SUPA [RFC8328][SUPA] was designed: a Policy is a container that [SUPA] was designed: a Policy is a container that aggregates a set
aggregates a set of statements. of tatements.
6.4. Policy Subjects and Policy Targets 4.5. Policy Subjects and Policy Targets
Policy subject is the actor that performs the action specified in Policy subject is the actor that performs the action specified in
the policy. It can be the intent management system which executes the policy. It can be the intent management system which executes
the policy. Policy target is a set of managed objects which may be the policy. Policy target is a set of managed objects which may be
affected in the policy enforcement. affected in the policy enforcement.
6.5. Policy Scope 4.6. Policy Scope
Policies used to manage the behavior of objects that they are Policies used to manage the behavior of objects that they are
applied to (e.g., the target of the policy). applied to (e.g., the target of the policy). It is useful to
differentiate between the following categories of targets:
It is useful to differentiate between the following categories of
targets:
o Policies defined for the Customer or End-User o Policies defined for the Customer or End-User
o Policies defined for the management system to act on objects in o Policies defined for the management system to act on objects in
the domain that the management system controls the domain that the management system controls
o Policies defined for the management system to act on objects in o Policies defined for the management system to act on objects in
one or more domains that the management system does not directly one or more domains that the management system does not directly
control control
The different origins and views of these three categories of actors The different origins and views of these three categories of actors
lead to the following important differences: lead to the following important differences:
o Network Knowledge. This area is explored using three exemplary o Network Knowledge. This area is explored using three exemplary
actors that have different knowledge of the network. actors that have different knowledge of the network:
Customers and end-users do not necessarily know the functional and o Customers and end-users do not necessarily know the functional
operational details of the network that they are using. and operational details of the network that they are using.
Furthermore, most of the actors in this category lack skills to Furthermore, most of the actors in this category lack skills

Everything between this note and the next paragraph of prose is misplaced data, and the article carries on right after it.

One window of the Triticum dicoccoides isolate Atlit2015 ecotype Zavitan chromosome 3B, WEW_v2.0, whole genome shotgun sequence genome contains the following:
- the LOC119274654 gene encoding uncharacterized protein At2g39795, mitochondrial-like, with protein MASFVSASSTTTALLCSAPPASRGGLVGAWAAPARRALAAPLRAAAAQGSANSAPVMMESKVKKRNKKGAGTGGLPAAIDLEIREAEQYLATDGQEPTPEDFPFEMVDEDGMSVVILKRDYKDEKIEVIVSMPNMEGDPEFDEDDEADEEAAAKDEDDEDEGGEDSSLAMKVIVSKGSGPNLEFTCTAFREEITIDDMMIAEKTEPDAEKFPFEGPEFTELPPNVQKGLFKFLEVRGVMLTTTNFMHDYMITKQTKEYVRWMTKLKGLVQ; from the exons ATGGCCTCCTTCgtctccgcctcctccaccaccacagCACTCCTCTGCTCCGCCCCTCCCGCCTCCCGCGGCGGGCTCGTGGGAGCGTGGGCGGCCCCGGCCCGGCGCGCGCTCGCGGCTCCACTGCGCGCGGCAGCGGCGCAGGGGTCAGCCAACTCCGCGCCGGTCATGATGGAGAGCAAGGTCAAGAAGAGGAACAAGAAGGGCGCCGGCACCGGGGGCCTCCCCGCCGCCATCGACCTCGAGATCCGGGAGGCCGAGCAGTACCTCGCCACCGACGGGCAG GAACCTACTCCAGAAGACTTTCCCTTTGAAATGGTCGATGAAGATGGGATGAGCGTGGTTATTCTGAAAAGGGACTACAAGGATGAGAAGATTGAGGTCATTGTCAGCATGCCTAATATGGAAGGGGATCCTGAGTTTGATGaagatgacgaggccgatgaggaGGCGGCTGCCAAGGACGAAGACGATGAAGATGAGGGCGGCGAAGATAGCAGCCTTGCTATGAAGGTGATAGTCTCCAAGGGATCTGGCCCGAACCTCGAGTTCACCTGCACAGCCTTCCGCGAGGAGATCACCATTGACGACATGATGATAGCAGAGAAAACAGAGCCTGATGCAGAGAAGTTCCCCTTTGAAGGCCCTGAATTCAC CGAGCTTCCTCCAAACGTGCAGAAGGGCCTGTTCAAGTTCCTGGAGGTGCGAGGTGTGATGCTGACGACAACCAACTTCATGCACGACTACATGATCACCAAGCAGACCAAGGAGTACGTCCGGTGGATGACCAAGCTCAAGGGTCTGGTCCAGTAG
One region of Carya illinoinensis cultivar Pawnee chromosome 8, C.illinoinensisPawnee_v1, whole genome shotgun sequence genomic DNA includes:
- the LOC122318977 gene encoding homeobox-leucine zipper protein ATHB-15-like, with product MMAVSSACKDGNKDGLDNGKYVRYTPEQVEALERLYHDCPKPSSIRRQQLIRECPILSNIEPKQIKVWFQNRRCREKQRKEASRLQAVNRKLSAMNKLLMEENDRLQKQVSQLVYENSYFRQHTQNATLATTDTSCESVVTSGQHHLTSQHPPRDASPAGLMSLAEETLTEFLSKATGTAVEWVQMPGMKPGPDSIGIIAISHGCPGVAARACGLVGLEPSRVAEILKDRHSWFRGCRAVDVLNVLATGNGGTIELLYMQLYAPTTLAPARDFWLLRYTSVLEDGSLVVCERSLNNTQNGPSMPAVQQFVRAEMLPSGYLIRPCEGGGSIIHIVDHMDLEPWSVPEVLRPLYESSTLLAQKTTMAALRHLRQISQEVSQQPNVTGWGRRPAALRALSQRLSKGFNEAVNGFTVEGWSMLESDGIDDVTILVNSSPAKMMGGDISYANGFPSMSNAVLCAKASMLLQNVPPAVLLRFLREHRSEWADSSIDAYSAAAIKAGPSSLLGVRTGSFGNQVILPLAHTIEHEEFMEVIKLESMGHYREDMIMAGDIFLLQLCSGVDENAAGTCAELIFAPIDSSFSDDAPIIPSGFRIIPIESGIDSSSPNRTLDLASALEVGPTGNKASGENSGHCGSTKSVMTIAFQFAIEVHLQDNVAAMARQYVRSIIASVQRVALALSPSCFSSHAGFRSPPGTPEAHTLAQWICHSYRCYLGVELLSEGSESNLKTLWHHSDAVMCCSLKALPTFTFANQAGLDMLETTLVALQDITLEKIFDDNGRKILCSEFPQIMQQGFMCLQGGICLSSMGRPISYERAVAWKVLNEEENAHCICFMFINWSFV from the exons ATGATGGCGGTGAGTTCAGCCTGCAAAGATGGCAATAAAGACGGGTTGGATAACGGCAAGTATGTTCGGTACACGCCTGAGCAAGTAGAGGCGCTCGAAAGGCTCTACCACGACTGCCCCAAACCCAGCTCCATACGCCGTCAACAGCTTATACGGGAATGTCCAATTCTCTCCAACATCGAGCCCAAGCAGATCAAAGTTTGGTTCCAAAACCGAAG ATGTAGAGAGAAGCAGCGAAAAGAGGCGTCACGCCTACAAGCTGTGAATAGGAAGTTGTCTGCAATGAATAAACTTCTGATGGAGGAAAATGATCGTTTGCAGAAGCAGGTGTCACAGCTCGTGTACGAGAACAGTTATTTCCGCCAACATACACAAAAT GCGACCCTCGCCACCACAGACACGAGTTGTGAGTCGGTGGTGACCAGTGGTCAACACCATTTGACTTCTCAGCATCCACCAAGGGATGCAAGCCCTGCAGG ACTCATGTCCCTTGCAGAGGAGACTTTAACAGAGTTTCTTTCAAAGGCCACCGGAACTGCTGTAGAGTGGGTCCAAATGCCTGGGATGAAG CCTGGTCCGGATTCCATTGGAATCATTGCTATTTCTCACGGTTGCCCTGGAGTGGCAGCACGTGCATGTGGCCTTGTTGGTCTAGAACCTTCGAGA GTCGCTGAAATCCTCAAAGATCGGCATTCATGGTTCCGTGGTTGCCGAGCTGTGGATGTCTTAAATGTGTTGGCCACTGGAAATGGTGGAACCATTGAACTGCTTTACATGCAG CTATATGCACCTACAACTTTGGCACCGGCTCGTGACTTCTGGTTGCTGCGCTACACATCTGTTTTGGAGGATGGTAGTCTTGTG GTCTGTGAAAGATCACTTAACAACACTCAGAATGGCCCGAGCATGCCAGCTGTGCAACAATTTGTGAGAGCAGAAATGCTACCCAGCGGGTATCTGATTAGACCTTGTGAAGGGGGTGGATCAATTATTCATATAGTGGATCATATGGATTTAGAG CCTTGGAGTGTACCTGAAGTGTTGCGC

understand such details; in fact, such knowledge is typically not to understand such details; in fact, such knowledge is
relevant to their job. In addition, the network may not expose typically not relevant to their job. In addition, the network
these details to its users. This class of actor focuses on the may not expose these details to its users. This class of
applications that they run, and uses services offered by the actor focuses on the applications that they run, and uses
network. Hence, they want to specify policies that provide services offered by the network. Hence, they want to specify
consistent behavior according to their business needs. They do not policies that provide consistent behavior according to their
have to worry about how the policies are deployed onto the business needs. They do not have to worry about how the
underlying network, and especially, whether the policies need to be policies are deployed onto the underlying network, and
translated to different forms to enable network elements to especially, whether the policies need to be translated to
understand them. different forms to enable network elements to understand
them.
Application developers work in a set of abstractions defined by o Application developers work in a set of abstractions defined
their application and programming environment(s). For example, many by their application and programming environment(s). For
application developers think in terms of objects (for example, a example, many application developers think in terms of
VPN). While this makes sense to the application developer, most objects (e.g., a VPN). While this makes sense to the
network devices do not have a VPN object per se; rather, the VPN is application developer, most network devices do not have a VPN
formed through a set of configuration statements for that device in object per se; rather, the VPN is formed through a set of
concert with configuration statements for the other devices that configuration statements for that device in concert with
together make up the VPN. Hence, the view of application developers configuration statements for the other devices that
matches the services provided by the network, but may not directly together make up the VPN. Hence, the view of application